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The fossil fuel industry has long been the focus of much dislike. The general argument posits that, not only seeking to prolong our dependence on fossil fuels, the fossil fuel industry is also especially negligent of human rights. However, I shall conjecture that this is not an entirely correct view of the matter.

Firstly, on a completely a priori basis, the fossil fuel industry is simply an industry like any other: it is hardly alone in seeking to further its own economic interests. An industry, moreover, is organised economic activity connected to a particular product, not a political system. The companies connected to the industry are, of course, responsible for making sure the conditions of their employees are acceptable, and that their procedures are in accordance with human rights. For the majority of the actors in the fossil fuel industry, this is reflected in their policies. Statoil, the world’s biggest offshore oil and gas company, holds that they are committed to:

• ‘Making decisions based on how they affect our interests and the interests of the societies around us
• Ensuring transparency, anti-corruption, and respect for human rights and labour standards
• Generating positive spin-offs from our core activities to help meet the aspirations of the societies in which we operate’

Moreover, in their Ethics Code of Conduct, they state that Statoil “will maintain an open dialogue on ethical issues, internally and externally.” Granted, Statoil is only one company, but it is not the only one to profess such ideals: BP, Shell and, Total are examples of other companies that are committed to human rights.

Furthermore, one effect of the industry has been exponential economic growth in fossil fuel rich countries. A comparison of graphs, detailing oil prices and GDP in relevant states, such as Norway and Quatar, clearly demonstrates a connection. Also, fossil fuels are sold all over the world at competitive prices, thus providing the opportunity to get people in the developing world out of extreme poverty.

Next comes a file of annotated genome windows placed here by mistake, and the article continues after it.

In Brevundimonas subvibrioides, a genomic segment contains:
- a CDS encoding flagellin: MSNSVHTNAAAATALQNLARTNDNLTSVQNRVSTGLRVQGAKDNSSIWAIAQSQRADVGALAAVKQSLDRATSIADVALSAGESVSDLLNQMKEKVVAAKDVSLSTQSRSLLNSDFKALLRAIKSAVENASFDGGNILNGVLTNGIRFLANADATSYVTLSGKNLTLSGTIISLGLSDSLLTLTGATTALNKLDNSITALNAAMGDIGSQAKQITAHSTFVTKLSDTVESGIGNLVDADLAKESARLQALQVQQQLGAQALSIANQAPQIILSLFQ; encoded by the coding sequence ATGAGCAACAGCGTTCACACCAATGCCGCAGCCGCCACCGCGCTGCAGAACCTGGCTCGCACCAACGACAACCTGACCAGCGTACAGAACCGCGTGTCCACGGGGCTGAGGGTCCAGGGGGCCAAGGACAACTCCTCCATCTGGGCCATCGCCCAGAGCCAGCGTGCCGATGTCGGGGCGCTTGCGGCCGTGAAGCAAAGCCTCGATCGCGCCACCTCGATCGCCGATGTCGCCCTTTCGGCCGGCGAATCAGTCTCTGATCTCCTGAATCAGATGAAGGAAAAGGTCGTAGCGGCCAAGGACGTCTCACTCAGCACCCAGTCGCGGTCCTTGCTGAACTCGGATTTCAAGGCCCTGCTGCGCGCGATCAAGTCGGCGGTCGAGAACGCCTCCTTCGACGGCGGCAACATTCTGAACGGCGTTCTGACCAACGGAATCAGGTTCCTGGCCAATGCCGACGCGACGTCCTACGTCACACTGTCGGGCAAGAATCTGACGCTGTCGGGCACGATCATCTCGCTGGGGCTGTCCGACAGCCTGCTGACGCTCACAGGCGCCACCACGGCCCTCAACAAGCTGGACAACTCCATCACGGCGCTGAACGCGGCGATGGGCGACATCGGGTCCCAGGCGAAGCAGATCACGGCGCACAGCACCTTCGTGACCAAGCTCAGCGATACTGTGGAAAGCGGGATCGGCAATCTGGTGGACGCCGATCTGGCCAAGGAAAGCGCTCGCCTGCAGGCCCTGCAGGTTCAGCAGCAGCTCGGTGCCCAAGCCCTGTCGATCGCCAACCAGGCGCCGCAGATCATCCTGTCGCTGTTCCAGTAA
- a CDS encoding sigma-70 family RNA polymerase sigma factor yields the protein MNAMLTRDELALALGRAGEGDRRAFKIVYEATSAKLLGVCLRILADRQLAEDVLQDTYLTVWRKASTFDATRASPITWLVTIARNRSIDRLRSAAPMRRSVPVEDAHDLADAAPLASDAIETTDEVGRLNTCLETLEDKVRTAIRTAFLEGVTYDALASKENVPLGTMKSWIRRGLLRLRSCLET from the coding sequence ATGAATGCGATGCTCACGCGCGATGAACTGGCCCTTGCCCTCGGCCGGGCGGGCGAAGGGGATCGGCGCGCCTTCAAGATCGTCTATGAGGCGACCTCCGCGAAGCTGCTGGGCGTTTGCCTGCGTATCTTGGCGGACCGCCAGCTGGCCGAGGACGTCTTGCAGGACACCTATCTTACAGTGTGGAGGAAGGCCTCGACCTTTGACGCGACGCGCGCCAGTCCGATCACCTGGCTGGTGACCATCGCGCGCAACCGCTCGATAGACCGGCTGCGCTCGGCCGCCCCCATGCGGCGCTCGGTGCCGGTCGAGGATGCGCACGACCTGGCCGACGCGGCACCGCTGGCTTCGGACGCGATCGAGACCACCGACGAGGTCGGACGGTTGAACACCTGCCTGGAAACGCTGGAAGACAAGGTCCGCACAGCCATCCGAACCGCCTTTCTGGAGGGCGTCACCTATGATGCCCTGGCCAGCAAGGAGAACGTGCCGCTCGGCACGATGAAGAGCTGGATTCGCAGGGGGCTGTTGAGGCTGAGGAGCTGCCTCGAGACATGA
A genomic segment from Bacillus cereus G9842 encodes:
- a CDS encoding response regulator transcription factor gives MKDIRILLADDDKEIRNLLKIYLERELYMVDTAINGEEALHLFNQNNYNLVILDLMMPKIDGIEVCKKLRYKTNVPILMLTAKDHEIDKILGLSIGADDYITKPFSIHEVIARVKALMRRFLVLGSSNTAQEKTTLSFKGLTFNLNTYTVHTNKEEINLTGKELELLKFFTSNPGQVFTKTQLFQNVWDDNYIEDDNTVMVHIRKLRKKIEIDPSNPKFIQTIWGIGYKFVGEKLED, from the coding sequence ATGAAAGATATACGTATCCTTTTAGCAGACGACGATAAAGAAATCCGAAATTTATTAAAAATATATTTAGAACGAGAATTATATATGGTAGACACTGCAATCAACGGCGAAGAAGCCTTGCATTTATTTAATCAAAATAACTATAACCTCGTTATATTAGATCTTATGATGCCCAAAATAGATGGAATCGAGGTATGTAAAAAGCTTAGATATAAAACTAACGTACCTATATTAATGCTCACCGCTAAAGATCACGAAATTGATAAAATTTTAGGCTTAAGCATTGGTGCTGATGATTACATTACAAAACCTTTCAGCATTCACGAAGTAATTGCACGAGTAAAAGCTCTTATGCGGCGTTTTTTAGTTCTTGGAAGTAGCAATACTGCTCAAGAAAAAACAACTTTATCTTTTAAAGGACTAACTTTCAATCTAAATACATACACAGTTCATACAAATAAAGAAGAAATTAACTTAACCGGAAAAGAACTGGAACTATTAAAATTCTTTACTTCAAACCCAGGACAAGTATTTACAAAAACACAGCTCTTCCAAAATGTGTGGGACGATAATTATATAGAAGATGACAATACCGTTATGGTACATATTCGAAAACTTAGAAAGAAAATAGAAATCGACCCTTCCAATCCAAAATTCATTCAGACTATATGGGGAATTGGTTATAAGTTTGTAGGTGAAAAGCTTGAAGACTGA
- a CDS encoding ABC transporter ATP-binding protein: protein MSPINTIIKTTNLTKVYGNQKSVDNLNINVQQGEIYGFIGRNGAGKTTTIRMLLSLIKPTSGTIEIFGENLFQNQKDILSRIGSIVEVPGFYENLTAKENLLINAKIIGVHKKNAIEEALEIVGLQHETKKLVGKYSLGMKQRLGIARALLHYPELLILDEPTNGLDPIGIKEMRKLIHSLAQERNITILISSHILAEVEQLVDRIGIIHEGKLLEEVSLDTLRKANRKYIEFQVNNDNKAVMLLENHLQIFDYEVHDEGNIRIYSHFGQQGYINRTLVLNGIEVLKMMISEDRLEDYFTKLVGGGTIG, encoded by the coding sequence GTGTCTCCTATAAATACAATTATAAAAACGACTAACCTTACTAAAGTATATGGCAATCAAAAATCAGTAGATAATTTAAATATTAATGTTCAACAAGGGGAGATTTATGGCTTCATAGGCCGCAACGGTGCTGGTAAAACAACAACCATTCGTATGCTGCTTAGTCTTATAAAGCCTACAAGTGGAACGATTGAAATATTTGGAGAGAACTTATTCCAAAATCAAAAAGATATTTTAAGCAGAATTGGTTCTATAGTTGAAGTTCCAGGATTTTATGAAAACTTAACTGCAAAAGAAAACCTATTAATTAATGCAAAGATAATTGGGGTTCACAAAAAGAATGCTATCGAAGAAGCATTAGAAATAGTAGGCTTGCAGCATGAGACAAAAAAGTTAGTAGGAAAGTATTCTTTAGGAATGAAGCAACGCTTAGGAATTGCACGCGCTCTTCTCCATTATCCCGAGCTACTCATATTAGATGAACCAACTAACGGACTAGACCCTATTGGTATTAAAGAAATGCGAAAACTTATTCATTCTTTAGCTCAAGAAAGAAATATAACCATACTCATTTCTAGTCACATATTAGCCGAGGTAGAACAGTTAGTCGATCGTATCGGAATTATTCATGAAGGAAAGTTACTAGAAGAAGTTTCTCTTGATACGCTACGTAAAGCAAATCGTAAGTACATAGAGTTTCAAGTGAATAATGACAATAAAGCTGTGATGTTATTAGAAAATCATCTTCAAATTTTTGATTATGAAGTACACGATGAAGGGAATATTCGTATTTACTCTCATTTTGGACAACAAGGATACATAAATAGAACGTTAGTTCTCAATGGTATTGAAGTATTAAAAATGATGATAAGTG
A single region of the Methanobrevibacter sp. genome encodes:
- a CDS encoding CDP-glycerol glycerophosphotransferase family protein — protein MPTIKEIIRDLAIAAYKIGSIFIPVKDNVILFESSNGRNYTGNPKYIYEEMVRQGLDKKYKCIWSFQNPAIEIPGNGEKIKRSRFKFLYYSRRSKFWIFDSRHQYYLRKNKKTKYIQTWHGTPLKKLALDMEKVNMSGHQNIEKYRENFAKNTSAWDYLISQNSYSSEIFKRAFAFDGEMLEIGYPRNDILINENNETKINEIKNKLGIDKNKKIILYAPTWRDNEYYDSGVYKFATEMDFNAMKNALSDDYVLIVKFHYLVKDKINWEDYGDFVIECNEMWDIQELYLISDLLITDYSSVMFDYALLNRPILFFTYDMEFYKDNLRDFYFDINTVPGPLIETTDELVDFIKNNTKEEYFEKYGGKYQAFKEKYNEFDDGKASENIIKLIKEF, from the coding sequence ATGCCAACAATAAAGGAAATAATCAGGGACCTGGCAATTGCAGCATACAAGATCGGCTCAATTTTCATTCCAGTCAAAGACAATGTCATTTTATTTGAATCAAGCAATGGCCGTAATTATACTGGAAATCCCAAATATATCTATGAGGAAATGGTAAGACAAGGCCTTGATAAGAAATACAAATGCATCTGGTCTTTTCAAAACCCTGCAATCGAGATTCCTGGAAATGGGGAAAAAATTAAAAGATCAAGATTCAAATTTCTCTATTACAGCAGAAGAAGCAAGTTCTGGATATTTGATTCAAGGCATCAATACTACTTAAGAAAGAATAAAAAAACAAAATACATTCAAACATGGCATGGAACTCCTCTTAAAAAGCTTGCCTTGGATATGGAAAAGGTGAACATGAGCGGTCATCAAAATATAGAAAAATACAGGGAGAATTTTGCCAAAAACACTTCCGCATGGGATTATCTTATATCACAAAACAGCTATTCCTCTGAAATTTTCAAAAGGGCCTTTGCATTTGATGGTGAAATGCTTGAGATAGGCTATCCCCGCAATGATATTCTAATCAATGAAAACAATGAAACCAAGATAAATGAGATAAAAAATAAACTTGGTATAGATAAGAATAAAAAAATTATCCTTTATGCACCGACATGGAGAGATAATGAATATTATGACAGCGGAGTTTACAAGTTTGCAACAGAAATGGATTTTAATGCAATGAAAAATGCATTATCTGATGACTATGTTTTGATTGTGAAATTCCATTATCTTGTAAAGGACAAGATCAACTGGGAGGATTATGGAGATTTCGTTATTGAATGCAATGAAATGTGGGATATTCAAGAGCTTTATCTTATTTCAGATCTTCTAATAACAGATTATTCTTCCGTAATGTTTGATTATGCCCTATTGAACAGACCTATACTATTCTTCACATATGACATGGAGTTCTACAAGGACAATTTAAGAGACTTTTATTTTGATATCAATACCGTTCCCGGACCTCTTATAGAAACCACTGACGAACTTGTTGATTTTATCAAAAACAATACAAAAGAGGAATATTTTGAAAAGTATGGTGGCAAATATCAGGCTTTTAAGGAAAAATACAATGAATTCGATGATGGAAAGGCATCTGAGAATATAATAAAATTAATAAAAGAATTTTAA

As concerns the environmental issues associated with the combustion and consumption of fossil fuels, it is obvious that these matters present problems for the industry. On the one hand, they benefit economically from our continued use; whilst on the other hand, they are subject to increased external pressure to improve their environmental profile.

According to James Frithjof Skouverøe, a former executive in the oil industry, there has been a shift towards more environmentally friendly solutions, insofar as “the industry has had to do so to meet regulations and to the extent it is economic, in general and directed by taxation of emissions etc. In my opinion, the industry will only respond to regulations, the flip side of this is that the industry will, if left to its own initiatives, do very little to develop environmentally friendly solutions that have no positive effect on the economic return on investment for the industry.”

He goes on to say that the industry “has been established world-wide over more than 100 years and is resourceful in many aspects. It has some of the best brains, capable management and the most developed organisations.”

One of the implications of this is that the industry is capable of finding ways to decrease their negative impact on the climate. Carbon sequestration is only one example of such a solution, and has already been in use since 1996, on Statoil’s Sleipner in the North Sea. A further example is underground coal gasification, which is being put in effect in the Firth of Forth.

Taking all of this into account, then, is it really reasonable to continue to propagate the belief that the fossil fuel industry is so bad?

Katarina Birkedal

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